By Tim Niland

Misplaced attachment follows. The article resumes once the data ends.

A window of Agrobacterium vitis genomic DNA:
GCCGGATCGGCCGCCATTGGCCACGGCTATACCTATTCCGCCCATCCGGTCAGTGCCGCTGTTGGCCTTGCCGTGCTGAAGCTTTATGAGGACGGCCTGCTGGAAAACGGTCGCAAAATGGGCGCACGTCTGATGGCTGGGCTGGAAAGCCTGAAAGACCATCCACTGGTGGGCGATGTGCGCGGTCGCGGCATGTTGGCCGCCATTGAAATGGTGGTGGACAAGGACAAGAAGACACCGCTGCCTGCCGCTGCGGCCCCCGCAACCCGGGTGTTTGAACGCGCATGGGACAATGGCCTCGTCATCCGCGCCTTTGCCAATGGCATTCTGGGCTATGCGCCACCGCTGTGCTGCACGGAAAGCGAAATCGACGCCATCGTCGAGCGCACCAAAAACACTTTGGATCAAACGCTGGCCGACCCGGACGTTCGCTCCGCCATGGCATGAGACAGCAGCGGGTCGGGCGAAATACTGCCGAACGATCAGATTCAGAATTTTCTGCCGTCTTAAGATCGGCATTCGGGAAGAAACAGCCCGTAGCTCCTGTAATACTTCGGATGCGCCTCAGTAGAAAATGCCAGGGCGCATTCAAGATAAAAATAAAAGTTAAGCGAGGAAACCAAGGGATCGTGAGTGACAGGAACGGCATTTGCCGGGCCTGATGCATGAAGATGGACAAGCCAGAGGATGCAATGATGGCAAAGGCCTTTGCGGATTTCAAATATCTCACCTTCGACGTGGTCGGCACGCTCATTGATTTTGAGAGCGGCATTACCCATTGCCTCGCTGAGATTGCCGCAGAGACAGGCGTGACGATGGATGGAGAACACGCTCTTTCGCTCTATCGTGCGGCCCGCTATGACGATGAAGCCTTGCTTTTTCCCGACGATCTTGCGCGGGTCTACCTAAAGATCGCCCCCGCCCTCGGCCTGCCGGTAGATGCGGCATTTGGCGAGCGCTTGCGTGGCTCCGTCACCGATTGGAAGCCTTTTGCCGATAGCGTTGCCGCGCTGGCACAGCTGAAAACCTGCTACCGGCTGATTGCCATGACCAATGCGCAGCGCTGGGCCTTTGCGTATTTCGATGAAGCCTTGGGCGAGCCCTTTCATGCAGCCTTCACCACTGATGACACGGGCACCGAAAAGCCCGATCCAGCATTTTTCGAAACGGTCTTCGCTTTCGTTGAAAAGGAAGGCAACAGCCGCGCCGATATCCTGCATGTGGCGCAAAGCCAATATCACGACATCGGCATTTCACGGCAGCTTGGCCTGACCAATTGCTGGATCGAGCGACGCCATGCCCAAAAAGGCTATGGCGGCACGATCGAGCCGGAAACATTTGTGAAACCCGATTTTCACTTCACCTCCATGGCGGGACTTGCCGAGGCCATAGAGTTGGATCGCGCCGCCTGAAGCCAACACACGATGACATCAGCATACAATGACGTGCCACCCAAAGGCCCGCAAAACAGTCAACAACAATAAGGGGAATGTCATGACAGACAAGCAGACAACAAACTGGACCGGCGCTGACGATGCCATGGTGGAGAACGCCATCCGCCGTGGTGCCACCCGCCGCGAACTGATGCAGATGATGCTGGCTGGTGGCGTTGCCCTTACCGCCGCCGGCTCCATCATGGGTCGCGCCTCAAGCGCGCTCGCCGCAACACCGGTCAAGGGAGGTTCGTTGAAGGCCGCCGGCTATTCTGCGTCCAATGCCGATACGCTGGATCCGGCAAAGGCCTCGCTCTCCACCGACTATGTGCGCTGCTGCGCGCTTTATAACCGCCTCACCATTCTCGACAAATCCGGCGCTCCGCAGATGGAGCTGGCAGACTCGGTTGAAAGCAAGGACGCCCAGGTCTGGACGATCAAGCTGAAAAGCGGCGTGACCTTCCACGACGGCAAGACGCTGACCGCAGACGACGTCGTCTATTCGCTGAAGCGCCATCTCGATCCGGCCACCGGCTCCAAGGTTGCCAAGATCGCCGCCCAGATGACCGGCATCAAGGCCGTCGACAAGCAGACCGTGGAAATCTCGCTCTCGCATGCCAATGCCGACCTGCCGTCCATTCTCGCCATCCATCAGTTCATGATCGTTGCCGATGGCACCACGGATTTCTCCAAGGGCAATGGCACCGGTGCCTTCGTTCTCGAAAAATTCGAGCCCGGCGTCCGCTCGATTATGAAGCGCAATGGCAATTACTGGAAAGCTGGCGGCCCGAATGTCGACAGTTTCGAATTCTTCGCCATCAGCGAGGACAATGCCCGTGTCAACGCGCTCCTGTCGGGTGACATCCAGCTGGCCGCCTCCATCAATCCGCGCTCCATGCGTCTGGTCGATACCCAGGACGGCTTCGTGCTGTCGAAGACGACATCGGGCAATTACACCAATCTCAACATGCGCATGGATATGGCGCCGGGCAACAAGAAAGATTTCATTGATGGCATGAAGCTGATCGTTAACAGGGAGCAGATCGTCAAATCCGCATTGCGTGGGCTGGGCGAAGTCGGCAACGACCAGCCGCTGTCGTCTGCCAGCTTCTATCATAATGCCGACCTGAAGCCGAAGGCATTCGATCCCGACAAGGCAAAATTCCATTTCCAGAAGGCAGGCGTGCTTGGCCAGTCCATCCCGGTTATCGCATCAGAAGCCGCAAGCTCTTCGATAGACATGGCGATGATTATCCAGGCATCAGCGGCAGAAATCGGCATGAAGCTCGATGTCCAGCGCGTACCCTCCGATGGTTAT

Momentum is a Norwegian collective jazz group featuring Jørgen Mathisen on soprano and tenor saxophone, Christian Meaas Svendsen on bass and Andreas Wildhagen on drums. This album was recorded in Oslo on October 1st 2015, Mathisen composed the first two tracks and the final two were collective improvisations. “Gaining” opens the album with raw smears of sound, using scrapes of drums, fluttering saxophone and ominous bass. The music moves slowly forward as the musicians engage one another, moving massive blocks of sound and building with them. This evolves into “Maintaining” which develops the excitement with a choppy sound, building the suspense as the tempo rises. Short bursts of sound are carefully piled upon one another connoting forward motion as the urgency of the playing becomes frantic. The interaction between the musicians is very impressive and they hold fast to the theme that they have developed as it becomes nearly overwhelming. “Momentum” is the longest performance on the album and it opens with an exciting free jazz squall of torrid music. Raw, scouring saxophone in league with sawing bowed bass and thunderous drumming makes for a potent package and gives the group a raw and gutsy sound. The develop a very exciting and delightfully loud group improvisation of harrowing intensity as if all of the kinetic energy that had built up previously was being released. They throttle back the intensity to an open and abstract section for bowed bass and scattered drumming, with skittering saxophone commenting. The dynamics of this epic performance begin to rise again as they gain in volume and forward motion, and they are able to develop a big and brawny sound which is immediate and hard hitting with scalding saxophone atop thrashing bass and drums, nerve wracking yet thrilling. Fast trills of saxophone in space open the concluding track, “Snake Ballad” and the saxophonist develops a very nice sound somewhat similar to Peter Brotzman’s exotic tárogató calling out piercing tones over deep emotional wells of bass and drums. The music evolves episodically with open space for thick bass and subtle percussion. Mathisen’s saxophone renters as the group moves to a majestic conclusion. This was a very well done and unpredictable album that fans of modern jazz will enjoy.